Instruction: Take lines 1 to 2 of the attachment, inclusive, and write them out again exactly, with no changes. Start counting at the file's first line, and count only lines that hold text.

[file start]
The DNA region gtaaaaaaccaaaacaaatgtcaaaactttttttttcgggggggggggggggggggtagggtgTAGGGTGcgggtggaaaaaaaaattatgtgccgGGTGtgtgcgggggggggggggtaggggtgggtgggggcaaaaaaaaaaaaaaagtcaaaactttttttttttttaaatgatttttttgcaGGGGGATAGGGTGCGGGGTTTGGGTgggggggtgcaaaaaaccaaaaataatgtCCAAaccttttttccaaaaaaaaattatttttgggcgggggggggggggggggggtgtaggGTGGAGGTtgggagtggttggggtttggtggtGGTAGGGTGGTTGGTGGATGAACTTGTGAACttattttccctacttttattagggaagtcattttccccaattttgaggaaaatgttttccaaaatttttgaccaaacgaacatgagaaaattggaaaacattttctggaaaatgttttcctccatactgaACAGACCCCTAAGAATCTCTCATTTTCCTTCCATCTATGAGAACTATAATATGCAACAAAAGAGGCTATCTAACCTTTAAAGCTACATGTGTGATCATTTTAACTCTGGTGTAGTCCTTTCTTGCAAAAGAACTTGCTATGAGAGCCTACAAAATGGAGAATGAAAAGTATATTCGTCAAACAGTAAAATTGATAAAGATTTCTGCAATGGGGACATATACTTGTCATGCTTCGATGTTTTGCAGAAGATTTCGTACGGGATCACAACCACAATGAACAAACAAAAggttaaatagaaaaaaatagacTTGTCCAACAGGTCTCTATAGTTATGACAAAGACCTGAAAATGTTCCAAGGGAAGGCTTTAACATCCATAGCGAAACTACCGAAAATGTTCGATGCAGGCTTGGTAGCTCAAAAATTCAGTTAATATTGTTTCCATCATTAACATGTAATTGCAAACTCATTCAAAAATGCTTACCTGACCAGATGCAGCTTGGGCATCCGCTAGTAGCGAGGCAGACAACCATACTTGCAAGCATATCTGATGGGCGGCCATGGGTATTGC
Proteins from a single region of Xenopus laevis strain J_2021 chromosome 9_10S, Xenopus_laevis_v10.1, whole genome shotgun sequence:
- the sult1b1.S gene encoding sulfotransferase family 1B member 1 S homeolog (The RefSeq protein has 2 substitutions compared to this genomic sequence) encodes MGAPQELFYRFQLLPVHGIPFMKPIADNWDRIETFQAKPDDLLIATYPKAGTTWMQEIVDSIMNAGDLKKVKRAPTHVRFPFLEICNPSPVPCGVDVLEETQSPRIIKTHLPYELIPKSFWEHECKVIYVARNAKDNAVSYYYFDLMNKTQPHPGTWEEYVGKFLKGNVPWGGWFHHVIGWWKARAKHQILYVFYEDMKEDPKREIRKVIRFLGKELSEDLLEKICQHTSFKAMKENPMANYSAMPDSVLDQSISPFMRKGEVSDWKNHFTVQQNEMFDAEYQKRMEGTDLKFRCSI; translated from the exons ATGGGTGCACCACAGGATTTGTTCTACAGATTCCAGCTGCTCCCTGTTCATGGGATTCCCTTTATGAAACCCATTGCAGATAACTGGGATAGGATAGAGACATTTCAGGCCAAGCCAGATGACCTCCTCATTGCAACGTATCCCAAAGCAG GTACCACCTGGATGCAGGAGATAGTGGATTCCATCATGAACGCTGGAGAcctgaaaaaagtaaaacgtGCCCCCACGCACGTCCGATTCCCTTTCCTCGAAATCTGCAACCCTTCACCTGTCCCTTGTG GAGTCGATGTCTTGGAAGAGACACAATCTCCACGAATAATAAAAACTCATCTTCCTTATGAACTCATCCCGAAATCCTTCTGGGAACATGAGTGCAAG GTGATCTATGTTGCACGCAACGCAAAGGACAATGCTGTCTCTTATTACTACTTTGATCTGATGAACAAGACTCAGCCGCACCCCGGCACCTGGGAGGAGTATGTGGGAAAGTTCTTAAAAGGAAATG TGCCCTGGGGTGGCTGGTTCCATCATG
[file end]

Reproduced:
The DNA region gtaaaaaaccaaaacaaatgtcaaaactttttttttcgggggggggggggggggggtagggtgTAGGGTGcgggtggaaaaaaaaattatgtgccgGGTGtgtgcgggggggggggggtaggggtgggtgggggcaaaaaaaaaaaaaaagtcaaaactttttttttttttaaatgatttttttgcaGGGGGATAGGGTGCGGGGTTTGGGTgggggggtgcaaaaaaccaaaaataatgtCCAAaccttttttccaaaaaaaaattatttttgggcgggggggggggggggggggtgtaggGTGGAGGTtgggagtggttggggtttggtggtGGTAGGGTGGTTGGTGGATGAACTTGTGAACttattttccctacttttattagggaagtcattttccccaattttgaggaaaatgttttccaaaatttttgaccaaacgaacatgagaaaattggaaaacattttctggaaaatgttttcctccatactgaACAGACCCCTAAGAATCTCTCATTTTCCTTCCATCTATGAGAACTATAATATGCAACAAAAGAGGCTATCTAACCTTTAAAGCTACATGTGTGATCATTTTAACTCTGGTGTAGTCCTTTCTTGCAAAAGAACTTGCTATGAGAGCCTACAAAATGGAGAATGAAAAGTATATTCGTCAAACAGTAAAATTGATAAAGATTTCTGCAATGGGGACATATACTTGTCATGCTTCGATGTTTTGCAGAAGATTTCGTACGGGATCACAACCACAATGAACAAACAAAAggttaaatagaaaaaaatagacTTGTCCAACAGGTCTCTATAGTTATGACAAAGACCTGAAAATGTTCCAAGGGAAGGCTTTAACATCCATAGCGAAACTACCGAAAATGTTCGATGCAGGCTTGGTAGCTCAAAAATTCAGTTAATATTGTTTCCATCATTAACATGTAATTGCAAACTCATTCAAAAATGCTTACCTGACCAGATGCAGCTTGGGCATCCGCTAGTAGCGAGGCAGACAACCATACTTGCAAGCATATCTGATGGGCGGCCATGGGTATTGC
Proteins from a single region of Xenopus laevis strain J_2021 chromosome 9_10S, Xenopus_laevis_v10.1, whole genome shotgun sequence: